The Hunger Games by Suzanne CollinsPosted: December 5, 2011
Plot Summary: Reality TV. A competition. A game. Contestants fight for scarce resources, form alliances and betray each other, suffer harsh physical environments, confront situational challenges created by the people running the game. But this is no ordinary reality TV show. The stakes are much higher. Win and you’re set for a life of comfort and wanting nothing. Lose and you’re dead. And so go the Hunger Games, which take place in the future in a country called Panem, a ruined land that was once North America. “The Capital” of Panem is a place of excess and great power, as compared to the 12 districts, poor, isolated, and remote, under its control. It is from these districts that the 24 contestants of the Hunger Games are randomly chosen, one boy and one girl from each district, chosen from all children ages 12 to 18. When her beloved little sister, Prim’s, name is pulled out of the glass ball for district 12, 16-year-old Katniss Everdeen volunteers to take her place. Volunteering is unusual, but not against the rules, so Katniss and her male counterpart, Peeta Mellark, a boy she knows from the town, are off to the capital to prepare for and participate in the games. There can only be one winner. How will Katniss play the game? Will she make it out alive?
Critical Evaluation: The Hunger Games is at once gripping and disturbing, compelling and stark. Collins manages to bring humanity to inhumane circumstances. Relationships within the Hunger Games are naturally fraught with mistrust and uncertainty; Collins skillfully presents the complexities of these situations. The book raises questions about what price is worth paying for survival and what price is worth paying for someone you love. Collins has created in Katniss, a character with an unusual amount of depth and complexity, leaving readers relating to and empathizing with her one moment and wondering what she could possibly be thinking the next, but always, right there with her. The book also presents a bleak look into a possible dystopian political, social and environmental future. With ever-unfolding drama and danger, this is a book most readers will not be able to put down. Not for the faint of heart, due to its weighty – and brutal – subject matter, The Hunger Games is crammed with topics for thought-provoking class or book club discussions.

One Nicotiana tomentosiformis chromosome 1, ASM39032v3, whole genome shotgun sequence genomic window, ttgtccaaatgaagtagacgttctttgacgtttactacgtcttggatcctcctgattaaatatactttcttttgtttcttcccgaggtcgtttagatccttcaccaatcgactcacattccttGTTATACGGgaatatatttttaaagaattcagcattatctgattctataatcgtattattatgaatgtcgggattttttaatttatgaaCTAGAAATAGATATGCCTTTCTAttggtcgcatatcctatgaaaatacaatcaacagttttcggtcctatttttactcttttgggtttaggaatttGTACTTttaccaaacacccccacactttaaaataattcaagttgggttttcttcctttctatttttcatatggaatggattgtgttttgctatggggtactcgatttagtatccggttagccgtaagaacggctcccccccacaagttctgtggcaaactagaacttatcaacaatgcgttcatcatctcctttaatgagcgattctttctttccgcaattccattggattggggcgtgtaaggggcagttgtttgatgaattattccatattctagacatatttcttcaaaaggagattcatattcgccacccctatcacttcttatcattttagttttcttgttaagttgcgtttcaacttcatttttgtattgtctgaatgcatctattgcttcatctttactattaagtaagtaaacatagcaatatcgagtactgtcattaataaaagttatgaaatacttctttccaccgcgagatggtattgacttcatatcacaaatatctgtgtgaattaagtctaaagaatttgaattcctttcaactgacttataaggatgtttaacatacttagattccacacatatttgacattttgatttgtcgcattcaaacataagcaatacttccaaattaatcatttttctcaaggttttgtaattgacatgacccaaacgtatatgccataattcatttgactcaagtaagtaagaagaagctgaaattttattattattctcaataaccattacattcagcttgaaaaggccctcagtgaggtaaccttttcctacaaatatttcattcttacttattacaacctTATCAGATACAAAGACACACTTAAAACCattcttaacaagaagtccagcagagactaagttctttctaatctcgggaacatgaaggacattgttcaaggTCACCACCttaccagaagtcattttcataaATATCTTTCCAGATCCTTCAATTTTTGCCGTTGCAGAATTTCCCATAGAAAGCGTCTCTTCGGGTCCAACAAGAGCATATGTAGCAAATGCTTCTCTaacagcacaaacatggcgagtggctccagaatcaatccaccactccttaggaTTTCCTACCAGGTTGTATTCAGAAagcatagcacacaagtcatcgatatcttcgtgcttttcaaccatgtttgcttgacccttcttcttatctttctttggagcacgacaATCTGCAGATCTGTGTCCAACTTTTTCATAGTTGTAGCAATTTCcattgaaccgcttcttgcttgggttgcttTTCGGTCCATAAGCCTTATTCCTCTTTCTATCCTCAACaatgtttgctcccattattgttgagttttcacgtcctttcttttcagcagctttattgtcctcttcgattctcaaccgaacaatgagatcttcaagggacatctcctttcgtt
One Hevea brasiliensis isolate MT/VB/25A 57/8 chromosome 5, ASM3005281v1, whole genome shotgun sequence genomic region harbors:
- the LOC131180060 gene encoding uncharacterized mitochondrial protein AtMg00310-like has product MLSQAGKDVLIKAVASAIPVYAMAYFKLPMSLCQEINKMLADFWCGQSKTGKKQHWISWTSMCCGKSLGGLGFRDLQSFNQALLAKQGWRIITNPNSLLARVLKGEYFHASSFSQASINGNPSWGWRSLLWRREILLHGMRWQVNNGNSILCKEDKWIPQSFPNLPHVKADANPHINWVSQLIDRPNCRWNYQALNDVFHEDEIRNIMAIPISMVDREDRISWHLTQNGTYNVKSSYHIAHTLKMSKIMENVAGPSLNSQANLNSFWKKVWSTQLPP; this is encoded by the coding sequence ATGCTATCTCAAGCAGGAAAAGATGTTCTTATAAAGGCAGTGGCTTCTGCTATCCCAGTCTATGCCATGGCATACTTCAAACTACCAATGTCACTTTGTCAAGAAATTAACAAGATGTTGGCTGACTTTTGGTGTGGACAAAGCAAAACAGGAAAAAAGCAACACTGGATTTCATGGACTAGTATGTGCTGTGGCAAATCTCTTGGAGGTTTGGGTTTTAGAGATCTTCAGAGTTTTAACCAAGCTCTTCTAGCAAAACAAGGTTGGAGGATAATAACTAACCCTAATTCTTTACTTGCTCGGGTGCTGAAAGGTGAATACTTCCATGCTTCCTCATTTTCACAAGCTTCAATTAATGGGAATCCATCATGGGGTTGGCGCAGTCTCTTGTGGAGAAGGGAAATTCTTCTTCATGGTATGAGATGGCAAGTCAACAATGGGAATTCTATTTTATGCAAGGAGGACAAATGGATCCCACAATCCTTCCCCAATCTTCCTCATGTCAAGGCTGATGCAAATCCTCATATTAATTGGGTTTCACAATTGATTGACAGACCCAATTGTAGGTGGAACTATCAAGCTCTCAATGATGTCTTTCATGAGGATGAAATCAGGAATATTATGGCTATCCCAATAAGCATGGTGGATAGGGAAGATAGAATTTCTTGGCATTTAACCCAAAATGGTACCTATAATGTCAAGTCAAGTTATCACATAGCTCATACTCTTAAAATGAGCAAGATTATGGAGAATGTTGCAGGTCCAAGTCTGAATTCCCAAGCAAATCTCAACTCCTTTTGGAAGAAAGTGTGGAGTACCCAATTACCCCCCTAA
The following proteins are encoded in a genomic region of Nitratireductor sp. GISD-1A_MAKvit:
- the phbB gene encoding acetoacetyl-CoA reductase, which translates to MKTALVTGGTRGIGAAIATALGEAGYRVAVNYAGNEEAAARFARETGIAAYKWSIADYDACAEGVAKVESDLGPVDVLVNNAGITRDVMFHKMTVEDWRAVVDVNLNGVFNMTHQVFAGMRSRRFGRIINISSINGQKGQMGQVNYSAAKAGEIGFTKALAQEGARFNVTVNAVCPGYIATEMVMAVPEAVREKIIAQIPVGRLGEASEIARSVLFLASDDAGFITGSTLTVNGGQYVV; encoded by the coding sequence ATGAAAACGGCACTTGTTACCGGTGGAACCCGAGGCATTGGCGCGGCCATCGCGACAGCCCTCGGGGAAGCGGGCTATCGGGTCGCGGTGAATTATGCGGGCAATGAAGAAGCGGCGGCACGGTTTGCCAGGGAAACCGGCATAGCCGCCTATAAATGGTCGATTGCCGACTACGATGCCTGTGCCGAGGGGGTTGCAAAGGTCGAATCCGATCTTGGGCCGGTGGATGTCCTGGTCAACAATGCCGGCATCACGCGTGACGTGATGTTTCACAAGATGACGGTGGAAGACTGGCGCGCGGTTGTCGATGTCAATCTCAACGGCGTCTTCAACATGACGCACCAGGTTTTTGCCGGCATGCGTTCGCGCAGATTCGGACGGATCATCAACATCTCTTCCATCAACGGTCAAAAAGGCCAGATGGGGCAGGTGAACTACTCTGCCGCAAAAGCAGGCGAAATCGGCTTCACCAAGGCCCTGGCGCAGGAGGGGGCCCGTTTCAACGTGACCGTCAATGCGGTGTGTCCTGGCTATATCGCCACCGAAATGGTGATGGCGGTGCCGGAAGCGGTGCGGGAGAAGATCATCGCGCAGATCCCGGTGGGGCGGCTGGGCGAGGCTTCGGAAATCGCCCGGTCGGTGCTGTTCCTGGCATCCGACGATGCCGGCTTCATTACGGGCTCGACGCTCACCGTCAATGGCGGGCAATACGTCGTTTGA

Reader’s Annotation: When her beloved little sister, Prim, is chosen, 16-year-old Katniss Everdeen volunteers to take Prim’s place in The Hunger Games. The Games, run by the government, are a brutal competition, broadcast live throughout the country, where the winner of 24 contestants is the only one who comes out alive.
Information about the Author: Suzanne Collins started her writing career in children’s television. She wrote for several children’s and preschool TV programs and then wrote the first book of a five book series called The Underland Chronicles. The Underland Chronicles is described as a “fantasy/war series” on Collins’ website (www.suzannecollinsbooks.com).
The Hunger Games is the first of a trilogy and was published in 2008; the second book is Catching Fire and the third is Mockingjay. The Hunger Games have won Collins great acclaim, selected honors include: YALSA 2009 Top Ten Best Books for Young Adults, 2008 Publishers Weekly‘s Best Books of the Year, 2008 The New York Times Notable Children’s Book, School Library Journal‘s Best Books of 2008.
Genre: Science Fiction, Adventure, Fantasy
Subgenres/Themes: Science Fiction: Adventure, Dystopia; Adventure: Survival
Topics Covered: Poverty, Discrimination, Reality TV, Abuse of power, Hunger, Friendship, Love
Curriculum Ties: Social Science, Political Science, Environmental Science, Philosophy, Television Culture
- Imagine yourself in the Hunger Games: Paint a picture for listeners, using Collins’ words, of the scene and the challenge. Ask, “what would you do?”
Reading Level/Interest Age: Ages 12-19 to Adult
Challenge Issues: The issue most likely to be challenged is violence, as the book contains many and varied acts of violence, but the violence is not gratuitous, it is a integral part of the plot. Preparation for any challenge can include the librarian’s: reading of the book, adhering to the library’s collection development department, and possessing reviews of the book from well-regarded sources. Additionally, The Hunger Games has received many honors, some are detailed above in “Information about the Author.”
Why is this book included? A young adult collection without The Hunger Games would by incomplete. The Hunger Games is well-written, compelling and exciting, but there is more to it than that. The Hunger Games has the potential to make its readers think and grapple and even debate with highly significant philosophical, ethical, political and societal issues. There is a lot of substance packed into this one book.